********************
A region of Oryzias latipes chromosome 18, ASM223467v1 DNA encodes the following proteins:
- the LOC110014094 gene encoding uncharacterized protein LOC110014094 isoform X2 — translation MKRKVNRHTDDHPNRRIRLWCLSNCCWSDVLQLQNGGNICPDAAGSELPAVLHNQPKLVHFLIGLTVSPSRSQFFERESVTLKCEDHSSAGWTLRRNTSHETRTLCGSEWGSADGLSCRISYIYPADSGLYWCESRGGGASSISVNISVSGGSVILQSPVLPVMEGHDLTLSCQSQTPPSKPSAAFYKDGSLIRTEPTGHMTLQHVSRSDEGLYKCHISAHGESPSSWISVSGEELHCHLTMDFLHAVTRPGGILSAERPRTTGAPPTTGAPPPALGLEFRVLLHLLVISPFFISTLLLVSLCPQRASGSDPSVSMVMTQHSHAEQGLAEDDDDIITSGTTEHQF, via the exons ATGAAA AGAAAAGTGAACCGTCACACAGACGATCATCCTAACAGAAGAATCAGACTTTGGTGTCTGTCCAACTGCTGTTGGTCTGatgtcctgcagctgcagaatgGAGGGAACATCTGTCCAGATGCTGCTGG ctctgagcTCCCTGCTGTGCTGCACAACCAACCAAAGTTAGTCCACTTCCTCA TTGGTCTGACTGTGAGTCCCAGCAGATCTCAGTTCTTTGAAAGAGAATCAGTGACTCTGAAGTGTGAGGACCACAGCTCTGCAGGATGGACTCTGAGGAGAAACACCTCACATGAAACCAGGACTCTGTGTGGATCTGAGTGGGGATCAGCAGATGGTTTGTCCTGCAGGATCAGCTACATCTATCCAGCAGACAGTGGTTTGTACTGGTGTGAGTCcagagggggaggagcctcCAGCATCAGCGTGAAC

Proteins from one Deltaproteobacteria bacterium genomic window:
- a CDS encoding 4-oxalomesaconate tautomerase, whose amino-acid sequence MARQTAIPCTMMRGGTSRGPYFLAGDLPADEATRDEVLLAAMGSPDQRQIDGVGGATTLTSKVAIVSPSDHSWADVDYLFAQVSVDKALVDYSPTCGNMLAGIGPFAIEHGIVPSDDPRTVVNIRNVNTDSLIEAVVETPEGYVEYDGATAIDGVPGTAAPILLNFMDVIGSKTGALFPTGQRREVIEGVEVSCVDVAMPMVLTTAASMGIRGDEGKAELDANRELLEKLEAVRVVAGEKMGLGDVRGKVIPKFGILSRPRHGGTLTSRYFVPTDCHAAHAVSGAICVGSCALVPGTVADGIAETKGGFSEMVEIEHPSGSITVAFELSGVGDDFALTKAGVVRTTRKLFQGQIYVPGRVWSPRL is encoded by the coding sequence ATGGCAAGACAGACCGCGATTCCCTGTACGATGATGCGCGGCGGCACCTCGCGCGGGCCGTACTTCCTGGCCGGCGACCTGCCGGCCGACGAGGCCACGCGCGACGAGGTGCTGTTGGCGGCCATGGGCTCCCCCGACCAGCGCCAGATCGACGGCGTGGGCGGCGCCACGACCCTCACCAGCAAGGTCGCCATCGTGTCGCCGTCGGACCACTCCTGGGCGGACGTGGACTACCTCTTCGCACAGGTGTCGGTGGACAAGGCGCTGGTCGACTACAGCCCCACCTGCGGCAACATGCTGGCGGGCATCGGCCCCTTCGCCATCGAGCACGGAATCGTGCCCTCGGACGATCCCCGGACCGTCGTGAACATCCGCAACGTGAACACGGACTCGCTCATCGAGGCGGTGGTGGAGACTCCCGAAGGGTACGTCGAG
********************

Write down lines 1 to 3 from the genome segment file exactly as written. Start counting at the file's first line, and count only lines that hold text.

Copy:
A region of Oryzias latipes chromosome 18, ASM223467v1 DNA encodes the following proteins:
- the LOC110014094 gene encoding uncharacterized protein LOC110014094 isoform X2 — translation MKRKVNRHTDDHPNRRIRLWCLSNCCWSDVLQLQNGGNICPDAAGSELPAVLHNQPKLVHFLIGLTVSPSRSQFFERESVTLKCEDHSSAGWTLRRNTSHETRTLCGSEWGSADGLSCRISYIYPADSGLYWCESRGGGASSISVNISVSGGSVILQSPVLPVMEGHDLTLSCQSQTPPSKPSAAFYKDGSLIRTEPTGHMTLQHVSRSDEGLYKCHISAHGESPSSWISVSGEELHCHLTMDFLHAVTRPGGILSAERPRTTGAPPTTGAPPPALGLEFRVLLHLLVISPFFISTLLLVSLCPQRASGSDPSVSMVMTQHSHAEQGLAEDDDDIITSGTTEHQF, via the exons ATGAAA AGAAAAGTGAACCGTCACACAGACGATCATCCTAACAGAAGAATCAGACTTTGGTGTCTGTCCAACTGCTGTTGGTCTGatgtcctgcagctgcagaatgGAGGGAACATCTGTCCAGATGCTGCTGG ctctgagcTCCCTGCTGTGCTGCACAACCAACCAAAGTTAGTCCACTTCCTCA TTGGTCTGACTGTGAGTCCCAGCAGATCTCAGTTCTTTGAAAGAGAATCAGTGACTCTGAAGTGTGAGGACCACAGCTCTGCAGGATGGACTCTGAGGAGAAACACCTCACATGAAACCAGGACTCTGTGTGGATCTGAGTGGGGATCAGCAGATGGTTTGTCCTGCAGGATCAGCTACATCTATCCAGCAGACAGTGGTTTGTACTGGTGTGAGTCcagagggggaggagcctcCAGCATCAGCGTGAAC

Proteins from one Deltaproteobacteria bacterium genomic window: